Samantha Howie Company News
Joy, it’s so kind of you to take the time to catch up with us and share your Hero of Black History, your own father, Dr. Gene C. Young. His biography, which can be read in full here, is nothing short of incredible.
From starting his Civil Rights activism in Mississippi at the age of only 12, working alongside the likes of future Congressman John Lewis and Medgar Evers (shortly before the latter was assassinated), to having his testimony on police brutality entered into the congressional record with Fannie Lou Hamer herself, attending the March on Washington and seeing Dr. King, then joining and being arrested in The Poor People's Campaign in D.C. several years later, Dr. Gene C. Young played a part in some of most storied moments in the movement.
Is there a favorite tale from his life of activism or long career as an educator that stands out to you more than others? And why?
There are a few, but the one that stands out occurred during his time as a college student - his retelling of the night in 1970 that Phillip Gibbs and James Earl Green were murdered on the campus of Jackson State University. My father and the other students were gathered on the yard immediately following the shootings (which also injured another 12 students in the hail of gunfire from the police). My dad recited the “I Have A Dream” speech to help calm everyone. He could do an almost perfect imitation of Dr. Martin Luther King, and I loved when he would recite it, so I can only imagine what the impact was on the students.
Incredible. In the abject pain and confusion of that tragedy, to be able to deliver such a meditation, seems to be the mark of a great leader, and teacher.
Leadership was a quality your father began developing even earlier in his life. Moving backwards in time a bit, the summer of 1964 was dubbed "Freedom Summer," as efforts were being made to register Black Americans in Mississippi and all across the South to vote. The violent events of the day, the Mississippi Burning murders for example, were unfolding in real time, undoubtedly lending additional urgency behind activist efforts. Still, even at such a young age, not 13 or 14 years old, your father was protesting, giving addresses to large crowds, and doing so amid the looming threat of mortal danger.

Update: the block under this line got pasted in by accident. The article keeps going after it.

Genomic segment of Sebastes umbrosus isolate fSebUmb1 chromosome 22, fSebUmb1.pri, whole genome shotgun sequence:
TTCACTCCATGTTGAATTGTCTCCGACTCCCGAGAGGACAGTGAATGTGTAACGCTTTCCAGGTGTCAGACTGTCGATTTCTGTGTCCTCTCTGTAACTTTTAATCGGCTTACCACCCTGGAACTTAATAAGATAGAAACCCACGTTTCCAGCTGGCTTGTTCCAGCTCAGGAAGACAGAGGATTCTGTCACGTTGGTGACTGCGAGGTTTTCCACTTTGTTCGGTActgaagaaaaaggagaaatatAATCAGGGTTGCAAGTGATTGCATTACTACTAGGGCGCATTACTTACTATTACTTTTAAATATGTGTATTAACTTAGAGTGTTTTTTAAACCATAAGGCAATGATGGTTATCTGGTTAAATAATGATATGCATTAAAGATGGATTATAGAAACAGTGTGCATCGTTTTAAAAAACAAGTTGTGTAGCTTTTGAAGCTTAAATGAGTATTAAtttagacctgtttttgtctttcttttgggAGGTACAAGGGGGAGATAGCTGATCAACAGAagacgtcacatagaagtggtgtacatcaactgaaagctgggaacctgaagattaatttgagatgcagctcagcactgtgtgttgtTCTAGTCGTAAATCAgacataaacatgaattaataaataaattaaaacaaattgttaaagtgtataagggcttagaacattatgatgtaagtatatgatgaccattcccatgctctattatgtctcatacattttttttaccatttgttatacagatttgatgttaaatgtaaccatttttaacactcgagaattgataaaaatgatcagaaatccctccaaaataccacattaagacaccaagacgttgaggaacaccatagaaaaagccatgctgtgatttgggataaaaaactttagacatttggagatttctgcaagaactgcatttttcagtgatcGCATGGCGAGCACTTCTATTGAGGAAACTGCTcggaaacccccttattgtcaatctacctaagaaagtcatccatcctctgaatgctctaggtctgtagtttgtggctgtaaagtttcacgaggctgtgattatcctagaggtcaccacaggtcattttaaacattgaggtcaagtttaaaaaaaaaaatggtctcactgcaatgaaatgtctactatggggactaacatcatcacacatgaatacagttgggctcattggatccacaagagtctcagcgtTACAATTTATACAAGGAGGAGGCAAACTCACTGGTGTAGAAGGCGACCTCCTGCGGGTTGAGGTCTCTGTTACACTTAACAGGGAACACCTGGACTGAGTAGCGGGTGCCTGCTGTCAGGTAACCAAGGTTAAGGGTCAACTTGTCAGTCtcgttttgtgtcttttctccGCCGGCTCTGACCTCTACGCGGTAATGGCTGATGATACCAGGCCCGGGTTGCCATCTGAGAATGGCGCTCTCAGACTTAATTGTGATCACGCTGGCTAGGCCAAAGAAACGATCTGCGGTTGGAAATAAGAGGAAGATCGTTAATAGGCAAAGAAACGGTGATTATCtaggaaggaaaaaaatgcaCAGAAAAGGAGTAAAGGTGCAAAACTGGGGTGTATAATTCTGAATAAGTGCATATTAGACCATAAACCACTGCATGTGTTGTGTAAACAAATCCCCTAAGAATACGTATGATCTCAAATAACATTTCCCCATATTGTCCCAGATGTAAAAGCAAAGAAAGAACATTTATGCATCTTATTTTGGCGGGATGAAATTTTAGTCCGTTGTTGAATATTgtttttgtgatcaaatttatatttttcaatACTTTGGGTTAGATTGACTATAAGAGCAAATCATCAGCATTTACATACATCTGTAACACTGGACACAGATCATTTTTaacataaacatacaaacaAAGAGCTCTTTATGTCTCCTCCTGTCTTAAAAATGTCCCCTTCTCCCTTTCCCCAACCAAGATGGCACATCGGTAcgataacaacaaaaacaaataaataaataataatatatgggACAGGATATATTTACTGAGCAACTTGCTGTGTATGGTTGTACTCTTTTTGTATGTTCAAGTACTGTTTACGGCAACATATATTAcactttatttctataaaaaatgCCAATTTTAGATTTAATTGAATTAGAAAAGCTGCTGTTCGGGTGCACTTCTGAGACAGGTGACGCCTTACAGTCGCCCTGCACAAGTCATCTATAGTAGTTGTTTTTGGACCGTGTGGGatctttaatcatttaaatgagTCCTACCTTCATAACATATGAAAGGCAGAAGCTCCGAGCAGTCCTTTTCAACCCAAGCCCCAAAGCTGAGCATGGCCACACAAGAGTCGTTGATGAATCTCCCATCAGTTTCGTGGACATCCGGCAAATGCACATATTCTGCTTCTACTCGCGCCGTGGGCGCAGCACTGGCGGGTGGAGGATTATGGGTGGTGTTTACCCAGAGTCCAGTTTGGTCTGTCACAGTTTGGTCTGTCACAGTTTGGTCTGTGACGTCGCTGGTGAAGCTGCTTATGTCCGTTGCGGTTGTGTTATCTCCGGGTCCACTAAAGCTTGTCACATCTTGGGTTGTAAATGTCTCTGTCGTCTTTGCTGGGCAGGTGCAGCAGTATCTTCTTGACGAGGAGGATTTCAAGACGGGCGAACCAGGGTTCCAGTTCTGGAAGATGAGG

Where do you think he found the courage? Who are some of the people he drew his inspiration from?
I think it was largely derived from my grandmother, Beatrice Young. She was a legend in her own right. As for his inspiration, my father was an avid reader, so he would have been influenced by everyone from from Voltaire to Frederick Douglass. If I had to pick one person that my dad would consider an inspiration, it would be Stevie Wonder. My dad knew every single lyric of every song that Stevie ever made. He would pepper the lyrics throughout the speeches he gave at various events, and not only that, Stevie’s Song “ Joy Inside My Tears” is part of the reason that I am named Joy.
What are some of the qualities of his that you remember most fondly?
He was funny and loved to play pranks. He was known for bursting out in song in random public places, to the embarrassment of my brother and I. One of my favorite things was when he would take us to class on the nights that he was teaching at Jackson State. It always amazed me that he was born at Jackson State, attended undergrad there, and years later, returned there to teach.
You shared with us that before it was mainstream to do so, your father actively underscored the reality that Black History is American History, and did so on a daily basis within your family. How did he go about instilling this knowledge and what impact has it had on you?
All of our family vacations focused on Black History. We did go to Disney World, but we also went to places like Selma, Birmingham, and attended the 25th anniversary of the March on Washington. My brother and I attended an all Black private school, Adhiambo, in Mississippi, where we sang “Lift Every Voice and Sing” every morning and learned Black History that wasn’t addressed in the public school system. We celebrated Kwanzaa and he loved to quiz my brother and I on random Black History facts.
I think that the foundation that he and my mother provided for us helped build my confidence. I learned very early on that my ancestors weren’t just enslaved people, but they were royalty, philosophers, and made incredible contributions to the world. This knowledge that they instilled about my family motivates me to this day. My dad always said: “I didn’t protest and get thrown in jail, so you could be mediocre.” That still resonates with me, and I strive to exceed his expectations. I think he would be proud of me.
I know he would.
Joy, Thank you again for sharing all this with us - your father's incredible life and the impact he had on this country, you, and your family. It is was an honor to be able to learn more about Dr. Gene C. Young, and help share his story.